When it comes to self-protection, one of the greatest tools a person can get really good at using is situational awareness. Personally, I see situational awareness in two specific categories. The first is knowing thy self and two it’s knowing where you are at and what’s going on around you. Knowing thy self comes down to the simple things, such as knowing your strengths and weakness. Knowing what makes you uncomfortable and so on. For example, I know that I am a left handed person, as such I know that most attacks will come from a right handed person. There, I need to position myself in a posture that allows me to shield with my left side, should I need to defend myself. Moreover, I know that walking far with my crutches or wheeling myself long distances with my push chair, often takes a lot out of me. So positioning myself near an exit should something happen is most preferred. This should be set in place for things like a fire breaking out and even an active killer situation. Again, knowing yourself, in all your strengths and weaknesses and having plans in place, will put you on a greater path toward personal well-being and safety.
Next, in knowing your surroundings, knowing where you are at, knowing where your exits are in case of emergencies is crucial. But even more so, listening to what your gut tells you. More often than not, before something bad happens a person typically gets a bed feeling inside them. Sadly though, this bad feeling that we get in our stomachs is often ignored. If a person keeps you an off feeling, or better yet the creeps. Listen to it, because that feeling is there to protect you. If a certain area you are in does not make you feel safe or looks sketchy, pay attention to that feeling. I would rather be wrong about a certain place or person at times, than put my own self in jeopardy. Most violent encounters can be avoided by early detection and over all avoidance. Now, this doesn’t mean don’t go out and have fun, but it means being aware. Scanning your environment, looking for things that look out of the ordinary, scanning for people that look like potential threats etc. I’m not implying that everyone be paranoid, but I am saying to be smart and use wisdom when out in public. Especially if you’re a person who has a disability.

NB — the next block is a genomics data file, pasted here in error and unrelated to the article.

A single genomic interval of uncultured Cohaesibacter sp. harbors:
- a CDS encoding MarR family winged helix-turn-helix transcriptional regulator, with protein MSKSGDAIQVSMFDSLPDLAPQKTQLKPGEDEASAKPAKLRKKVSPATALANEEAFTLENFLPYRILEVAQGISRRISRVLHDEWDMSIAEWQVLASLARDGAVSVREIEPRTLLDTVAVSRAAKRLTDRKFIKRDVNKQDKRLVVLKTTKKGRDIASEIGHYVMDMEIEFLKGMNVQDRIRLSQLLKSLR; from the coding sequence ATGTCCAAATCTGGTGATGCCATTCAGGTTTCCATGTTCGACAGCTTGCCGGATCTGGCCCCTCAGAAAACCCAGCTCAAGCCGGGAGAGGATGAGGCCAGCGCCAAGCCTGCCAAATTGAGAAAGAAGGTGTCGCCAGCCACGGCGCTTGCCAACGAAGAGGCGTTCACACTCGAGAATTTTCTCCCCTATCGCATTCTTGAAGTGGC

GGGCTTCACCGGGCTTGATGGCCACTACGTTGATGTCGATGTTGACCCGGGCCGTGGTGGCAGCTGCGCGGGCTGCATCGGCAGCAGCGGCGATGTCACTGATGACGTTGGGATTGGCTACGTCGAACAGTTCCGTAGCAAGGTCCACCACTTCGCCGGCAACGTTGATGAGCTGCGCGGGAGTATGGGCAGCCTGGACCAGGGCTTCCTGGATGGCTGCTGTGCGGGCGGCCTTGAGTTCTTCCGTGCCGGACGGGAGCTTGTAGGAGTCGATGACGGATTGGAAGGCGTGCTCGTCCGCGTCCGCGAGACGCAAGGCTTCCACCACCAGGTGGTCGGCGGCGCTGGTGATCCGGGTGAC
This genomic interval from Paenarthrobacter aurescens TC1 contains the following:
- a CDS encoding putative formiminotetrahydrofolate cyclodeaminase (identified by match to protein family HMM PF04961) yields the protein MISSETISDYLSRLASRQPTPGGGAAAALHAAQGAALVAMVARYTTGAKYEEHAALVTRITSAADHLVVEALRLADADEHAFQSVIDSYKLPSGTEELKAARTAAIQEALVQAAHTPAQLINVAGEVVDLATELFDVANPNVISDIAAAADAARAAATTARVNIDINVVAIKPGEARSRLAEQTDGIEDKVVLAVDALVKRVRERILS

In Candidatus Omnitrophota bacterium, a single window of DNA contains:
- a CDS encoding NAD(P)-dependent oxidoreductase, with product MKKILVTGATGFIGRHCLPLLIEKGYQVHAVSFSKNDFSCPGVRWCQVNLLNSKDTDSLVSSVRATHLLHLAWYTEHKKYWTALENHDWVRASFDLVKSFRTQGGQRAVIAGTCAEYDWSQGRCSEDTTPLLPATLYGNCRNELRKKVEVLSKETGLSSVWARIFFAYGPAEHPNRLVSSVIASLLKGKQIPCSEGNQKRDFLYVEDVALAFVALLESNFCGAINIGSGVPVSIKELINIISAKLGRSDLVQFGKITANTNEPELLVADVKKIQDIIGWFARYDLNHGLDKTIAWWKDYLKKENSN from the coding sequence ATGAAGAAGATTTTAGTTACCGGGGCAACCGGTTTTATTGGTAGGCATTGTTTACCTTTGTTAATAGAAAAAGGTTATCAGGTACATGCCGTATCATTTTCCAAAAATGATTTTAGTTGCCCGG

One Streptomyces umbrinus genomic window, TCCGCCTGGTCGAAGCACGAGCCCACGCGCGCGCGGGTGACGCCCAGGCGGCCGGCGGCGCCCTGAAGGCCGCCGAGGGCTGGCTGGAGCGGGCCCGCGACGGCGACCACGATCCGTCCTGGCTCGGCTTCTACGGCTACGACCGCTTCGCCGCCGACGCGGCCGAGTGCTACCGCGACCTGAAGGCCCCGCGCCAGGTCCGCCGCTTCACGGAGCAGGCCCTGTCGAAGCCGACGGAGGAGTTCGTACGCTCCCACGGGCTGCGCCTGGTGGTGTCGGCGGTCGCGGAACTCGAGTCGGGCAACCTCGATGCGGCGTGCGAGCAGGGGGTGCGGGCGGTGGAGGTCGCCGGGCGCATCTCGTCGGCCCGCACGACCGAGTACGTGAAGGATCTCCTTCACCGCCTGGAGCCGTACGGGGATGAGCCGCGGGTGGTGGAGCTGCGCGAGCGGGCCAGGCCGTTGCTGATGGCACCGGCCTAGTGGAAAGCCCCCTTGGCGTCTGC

Other ways to improve your personal safety, is putting down your cell phone once in a while and paying attention to what’s going on around you. I’m just as guilty, but we could all do better at this. Even if it’s in the name of building better quality relationships. Within the self- defense/protection industry, some say that we should maintain a 360 degree sense of awareness. I however believe that’s impossible and even impractical. For the simple reason that you can’t always maintain a 360 degree of awareness, especially if you are talking to someone in front of you. What I feel is better, and much more attainable, is to get a snap shot in your mind of where things and people are. This is far more of an easier practice.
Lastly, always go out with friends you trust. Get them involved in formality plans that can help add to your personal safety. This includes all that is mentioned above, as well as even learning how defend a person that isn’t quite able to defend themselves as readily. With this my hope is to make you safer, and to open your eyes as to why your safety matters. It’s up to you now, as an individual to choose your own safety every single day. For yourself and your loved ones. In my next blog, I will discuss how and why we should carry impact weapons on our person.
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